This is particularly beneficial where there are a large number of security audits, meetings or assessments to conduct – for example in the ever-complex discipline of supply chain risk or third-party due diligence. Even a modest company can have a hundred or more suppliers. Conducting face-to-face security audits across a portfolio of companies was always a challenge.
However, the restrictions on travel makes anything “hands on” much harder: inspecting records, examining the configuration of systems, seeing the operational processes first-hand – all difficult when you can’t go and visit a site.
Luckily technology is available that fills in this particular blank. One of the areas that has seen advances in the use of automation is the provision of remotely generated audit case files data and evidence for central inspection, analysis and reporting.
Essential 8 Auditor – Application Control Maturity Summary screen
This kind of technology allows the generation of direct audit outputs and security control effectiveness assurance in a way that would previously have needed a person to visit a site and manually examine the configuration of the security settings.
The trend towards the adoption of the cloud has continued to accelerate, and the pandemic has given it new impetus. The perceived security issues of taking servers and applications out of a “secure” office or data centre and moving them to the cloud were based on the fact that having direct control meant you could administer and secure them more easily. However, when it is difficult or impossible to get into office locations (and hence everything has to be done remotely) and all the users are in different places, rather than being in the same building (and hence are accessing all the platforms remotely anyway) the attraction of cloud is immense; no heating, light, rent, space charges – and wider access and utility pricing models.
This will mean that companies that have not yet fully refined their cloud security provisions and approaches, and the associated assurance and audit mechanisms, will have to elevate their capabilities in this space. It might mean they are simply catching up with more progressive businesses – but irrespective of this, the changes brought about by the pandemic mean this is no longer a choice, it is an imperative.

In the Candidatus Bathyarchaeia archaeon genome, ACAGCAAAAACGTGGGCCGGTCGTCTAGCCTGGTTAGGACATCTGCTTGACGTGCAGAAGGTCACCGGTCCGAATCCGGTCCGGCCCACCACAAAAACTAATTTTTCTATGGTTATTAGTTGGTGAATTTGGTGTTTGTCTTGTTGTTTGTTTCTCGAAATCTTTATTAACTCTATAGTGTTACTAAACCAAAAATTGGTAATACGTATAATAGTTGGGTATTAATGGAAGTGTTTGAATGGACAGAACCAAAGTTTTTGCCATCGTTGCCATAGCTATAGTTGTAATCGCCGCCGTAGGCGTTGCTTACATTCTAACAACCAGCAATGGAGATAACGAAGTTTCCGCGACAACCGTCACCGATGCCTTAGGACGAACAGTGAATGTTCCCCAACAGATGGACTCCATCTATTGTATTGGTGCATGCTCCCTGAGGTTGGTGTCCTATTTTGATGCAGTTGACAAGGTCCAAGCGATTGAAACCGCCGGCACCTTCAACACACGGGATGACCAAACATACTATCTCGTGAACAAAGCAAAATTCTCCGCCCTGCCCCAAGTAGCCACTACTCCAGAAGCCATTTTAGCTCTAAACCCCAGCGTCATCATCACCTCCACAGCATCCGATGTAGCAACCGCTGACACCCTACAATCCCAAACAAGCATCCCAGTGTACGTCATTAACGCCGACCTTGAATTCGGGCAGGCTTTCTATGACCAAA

The final areas where we see change are almost a result of the other effects that we’ve described above. In the past, audit programmes were constrained by logistics and so would operate on a schedule, typically annually or perhaps quarterly, as that was (a) sufficient and (b) manageable.
However, with increased levels of cyber risk arising from the revisions to business ways of working and the growth of approaches that enable more automated and less hands-on assessments, we have seen a move to augment point-in-time assessments to a more continuous model.
This recognises that a security issue may not need to persist for long to be discovered and used in an attack. Operating in a dynamic environment means that within a matter of days after an annual audit the configuration of systems, controls, accounts and the application of patches can be compromised. Having ongoing visibility not only eases the annual audit burden as data is automatically available continuously, but it also means that control failures can be picked up and resolved more quickly, and in an ongoing manner.
Essential 8 Scorecard – Security Control Performance trend report
The pandemic and associated disruption for businesses may be waning, but the changes to security operations and audit are longer lasting. The good news is that many of these changes are positive and, having been driven by an external factor and the compelling event of covid-19, the delivery of security, and the oversight of it, can move into a new, more flexible, trustworthy, automated and effective phase.
Enterprises looking at their own cyber risk, and that of their supply chains, will benefit from these improvements in risk management.